The Royal Kitchens at Kew Palace, Richmond

The Royal Kitchens at Kew represents a unique survival of Georgian royal domestic quarters and culinary life. Today, thanks to a sensitive and painstakingly executed £1.7million conservation and interpretation project, visitors can explore the kitchens and understand what life in them was like at the end of the 18th century.

The Royal Kitchens at Kew are all that remain of the White House, a long-demolished mansion built beside Kew Palace in 1730 for Frederick, Prince of Wales. The Grade II listed building was designed by William Kent and upgraded to Grade I as a result of discoveries made during the scheduling process. It is a compact, two-storey building designed in the English Palladian style, built using brick and slate with Portland stone dressings. The kitchens’ main period of activity was during the last years of the 18thcentury and the early 19th century, when King George III lived at Kew during his periods of illness. They were abandoned soon afterwards and remained in parts almost untouched for nearly 200 years.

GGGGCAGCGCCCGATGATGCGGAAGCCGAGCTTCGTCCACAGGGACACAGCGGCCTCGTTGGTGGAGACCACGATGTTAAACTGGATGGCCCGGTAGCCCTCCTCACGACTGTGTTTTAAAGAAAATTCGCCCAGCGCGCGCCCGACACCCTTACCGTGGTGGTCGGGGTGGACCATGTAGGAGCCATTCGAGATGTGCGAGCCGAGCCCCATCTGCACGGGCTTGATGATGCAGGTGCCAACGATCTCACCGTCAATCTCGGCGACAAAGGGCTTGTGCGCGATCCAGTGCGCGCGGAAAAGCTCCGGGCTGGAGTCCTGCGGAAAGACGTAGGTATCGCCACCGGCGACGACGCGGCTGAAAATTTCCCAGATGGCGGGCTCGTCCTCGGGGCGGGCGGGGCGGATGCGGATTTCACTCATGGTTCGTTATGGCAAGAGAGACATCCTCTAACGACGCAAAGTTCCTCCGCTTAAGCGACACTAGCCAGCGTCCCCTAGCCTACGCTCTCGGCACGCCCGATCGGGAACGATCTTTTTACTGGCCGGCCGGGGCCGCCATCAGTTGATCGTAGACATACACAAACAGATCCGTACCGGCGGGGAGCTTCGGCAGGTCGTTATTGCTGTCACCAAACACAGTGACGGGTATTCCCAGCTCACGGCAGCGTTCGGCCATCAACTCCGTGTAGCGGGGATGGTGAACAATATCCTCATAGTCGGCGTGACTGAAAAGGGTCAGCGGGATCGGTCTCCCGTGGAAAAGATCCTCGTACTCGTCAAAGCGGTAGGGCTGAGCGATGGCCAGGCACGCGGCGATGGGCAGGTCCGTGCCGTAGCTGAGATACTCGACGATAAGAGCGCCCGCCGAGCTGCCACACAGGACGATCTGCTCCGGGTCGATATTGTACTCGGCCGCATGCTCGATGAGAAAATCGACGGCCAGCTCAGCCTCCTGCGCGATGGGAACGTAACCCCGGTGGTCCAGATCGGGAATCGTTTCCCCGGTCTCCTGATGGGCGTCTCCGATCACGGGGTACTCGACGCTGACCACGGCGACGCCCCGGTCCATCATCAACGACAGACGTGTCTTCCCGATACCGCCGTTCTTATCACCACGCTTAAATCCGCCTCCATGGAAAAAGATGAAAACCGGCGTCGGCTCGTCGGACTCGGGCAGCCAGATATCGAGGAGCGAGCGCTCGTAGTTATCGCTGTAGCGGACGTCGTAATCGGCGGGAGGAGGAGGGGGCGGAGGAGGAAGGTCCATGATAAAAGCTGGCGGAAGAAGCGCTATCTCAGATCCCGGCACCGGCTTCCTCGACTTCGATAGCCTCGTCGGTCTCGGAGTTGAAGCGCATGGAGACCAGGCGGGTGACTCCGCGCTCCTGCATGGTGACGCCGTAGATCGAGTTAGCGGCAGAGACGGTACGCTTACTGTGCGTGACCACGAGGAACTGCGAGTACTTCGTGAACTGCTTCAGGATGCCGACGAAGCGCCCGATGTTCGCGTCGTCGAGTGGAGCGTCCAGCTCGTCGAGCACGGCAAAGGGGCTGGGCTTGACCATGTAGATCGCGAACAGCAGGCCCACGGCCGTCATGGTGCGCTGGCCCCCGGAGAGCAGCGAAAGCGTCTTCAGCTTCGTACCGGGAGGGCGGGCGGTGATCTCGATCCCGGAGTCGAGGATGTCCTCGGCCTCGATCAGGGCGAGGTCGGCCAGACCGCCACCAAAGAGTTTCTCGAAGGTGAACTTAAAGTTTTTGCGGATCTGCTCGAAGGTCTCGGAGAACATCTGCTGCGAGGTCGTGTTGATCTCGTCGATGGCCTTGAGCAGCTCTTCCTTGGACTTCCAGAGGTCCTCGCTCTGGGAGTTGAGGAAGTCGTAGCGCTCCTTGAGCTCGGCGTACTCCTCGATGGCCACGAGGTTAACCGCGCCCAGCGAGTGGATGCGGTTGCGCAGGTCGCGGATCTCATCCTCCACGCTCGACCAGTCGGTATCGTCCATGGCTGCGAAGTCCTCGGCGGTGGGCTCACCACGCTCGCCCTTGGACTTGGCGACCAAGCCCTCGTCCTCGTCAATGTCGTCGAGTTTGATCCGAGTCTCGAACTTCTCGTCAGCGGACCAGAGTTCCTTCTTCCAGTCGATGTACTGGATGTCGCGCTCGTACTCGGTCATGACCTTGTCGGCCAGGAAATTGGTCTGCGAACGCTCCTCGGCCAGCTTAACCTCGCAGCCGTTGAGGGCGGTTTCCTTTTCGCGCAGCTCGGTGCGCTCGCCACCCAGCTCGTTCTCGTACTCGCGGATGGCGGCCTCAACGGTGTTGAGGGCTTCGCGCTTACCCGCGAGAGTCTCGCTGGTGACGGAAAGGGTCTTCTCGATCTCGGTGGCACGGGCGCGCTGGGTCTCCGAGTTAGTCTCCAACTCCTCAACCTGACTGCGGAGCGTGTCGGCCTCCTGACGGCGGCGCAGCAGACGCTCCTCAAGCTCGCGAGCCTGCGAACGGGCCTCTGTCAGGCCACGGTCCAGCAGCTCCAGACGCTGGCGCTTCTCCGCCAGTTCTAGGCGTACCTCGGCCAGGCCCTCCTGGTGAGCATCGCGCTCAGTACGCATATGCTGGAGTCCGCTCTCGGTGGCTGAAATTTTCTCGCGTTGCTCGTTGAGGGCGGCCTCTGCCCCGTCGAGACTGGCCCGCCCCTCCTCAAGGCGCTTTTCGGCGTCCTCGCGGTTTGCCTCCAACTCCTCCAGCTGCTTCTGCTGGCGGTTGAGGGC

The project’s main achievements are most evident inside, where an understanding of the subtleties of surfaces – floors, walls, plasterwork etc – was central to the project. The refurbishment was informed by an extraordinarily close study of the available archaeology to determine what should be retained, replaced or discarded. Hundreds of individual conservation decisions were carefully considered and debated by the team – a remarkable exercise that sensitively peeled back layers of inappropriate or later additions until the surviving late 18th century textures and surfaces beneath were uncovered. The effect is one of suspended animation, as the patina that had been created over many years from the building’s original use as a kitchen is revealed once more.


2014 RICS Awards London Region – Winner of Tourism & Leisure Category

2014 Museums + Heritage Awards – Finalist in Restoration/Conservation Category